||he Warded Man is book 1 in the Demon Cycle. Fortunately, all of the books in the series have been written before I began reading, so I don't have to worry about the author perishing (Robert Jordan) or quitting (George R.R. Martin) without
finishing the entire tale. Whether or not I actually read the complete series is up to me.
There are so many fantasy novels written now that it is hard to sift the wheat from the chaff. I only started on the Warded Man on the recommendation of a friend from work. (He also recommended other books that I have enjoyed like
Finnikin of the Rock, Graceling, and Keturah and Lord Death). The Warded Man is a level above the routine fantasy stories getting published, it is well worth getting a copy.
The Warded Man is the story of Arlen Bates, who is growing in Tibbet's Brook, in a world plagued by demons. Every night, the demons rise up out of the core of the earth (the demons are called Corelings) to slay as many humans as possible. The demons are much tougher
than the humans, but humanity has the benefit of wards, which apparently are magical symbols that repel the demons. Build a circle with the right wards, and the demons cannot step across it. Nevertheless, every night the demons arise and attack, hoping to find a damaged
ward or a gap in the protective circle. Arlen's family is attack by corelings, and his father responds in a cowardly (but completely understandable) manner. Disgusted with his dad's actions, Arlen leaves the farm and sets out to discover how to take the fight to the demons
and destroy them once and for all. The story follows Arlen as he trains to be a messenger and develop warding skills. Once he considers his training sufficient, Arlen leaves Fort Miln (and leaves some broken hearts) and sets out on his single minded mission to destroy the demons.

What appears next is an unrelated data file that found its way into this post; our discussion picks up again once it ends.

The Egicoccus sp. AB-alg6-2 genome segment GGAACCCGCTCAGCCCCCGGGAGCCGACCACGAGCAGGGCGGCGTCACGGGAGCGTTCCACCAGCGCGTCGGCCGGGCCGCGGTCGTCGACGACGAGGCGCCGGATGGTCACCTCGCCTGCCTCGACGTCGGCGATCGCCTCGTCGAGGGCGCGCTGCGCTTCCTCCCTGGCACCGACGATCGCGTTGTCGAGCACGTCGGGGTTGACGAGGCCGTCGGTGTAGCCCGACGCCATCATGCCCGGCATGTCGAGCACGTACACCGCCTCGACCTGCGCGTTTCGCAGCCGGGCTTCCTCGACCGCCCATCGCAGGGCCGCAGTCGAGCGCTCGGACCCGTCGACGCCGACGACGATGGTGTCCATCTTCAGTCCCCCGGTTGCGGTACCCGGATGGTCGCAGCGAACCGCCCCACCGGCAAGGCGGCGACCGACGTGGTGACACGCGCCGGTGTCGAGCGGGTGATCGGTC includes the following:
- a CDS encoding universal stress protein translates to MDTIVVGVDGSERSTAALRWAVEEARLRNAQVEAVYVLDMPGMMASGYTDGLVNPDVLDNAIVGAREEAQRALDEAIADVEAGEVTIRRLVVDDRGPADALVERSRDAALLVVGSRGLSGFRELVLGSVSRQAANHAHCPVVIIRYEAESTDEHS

There are many characters in the Warded Man. It also tells the story of Leesha Paper (her father is a paper maker), a smart young woman who studies to become a healer for her village, Cutter's Hollow. Leesha is promised in marriage to a big boor of a man named Gared,
and decides that she can't stand his behavior. Instead, she joins Bruna, learning from her the arts of medicine, and few other useful tricks as well. Eventually, Leesha leaves the village and heads to the city for more training, but being out on the road means exposure to demon attacks at night,
and human brigands by day.
This also tells the story of Rojer, a master fiddler. His story begins in the town of Riverbridge, when he is just a small boy and demons break through the wards to kill the rest of his family. Taken by the jonguler (wandering minstrel) to Fort Arrick, Rojer learns all the
skills he needs to become great. Rojer is still in his teens throughout this novel, and feels that the other characters don't treat him fairly due to his youth. Rojer is especially in love with Leesha, but she sees him just as a boy.
Eventually the stories of Arlen, Leesha and Rojer mesh together as they fight against a huge onslaught of demons. It is a well told tale, and I look forward to the next volume in the series.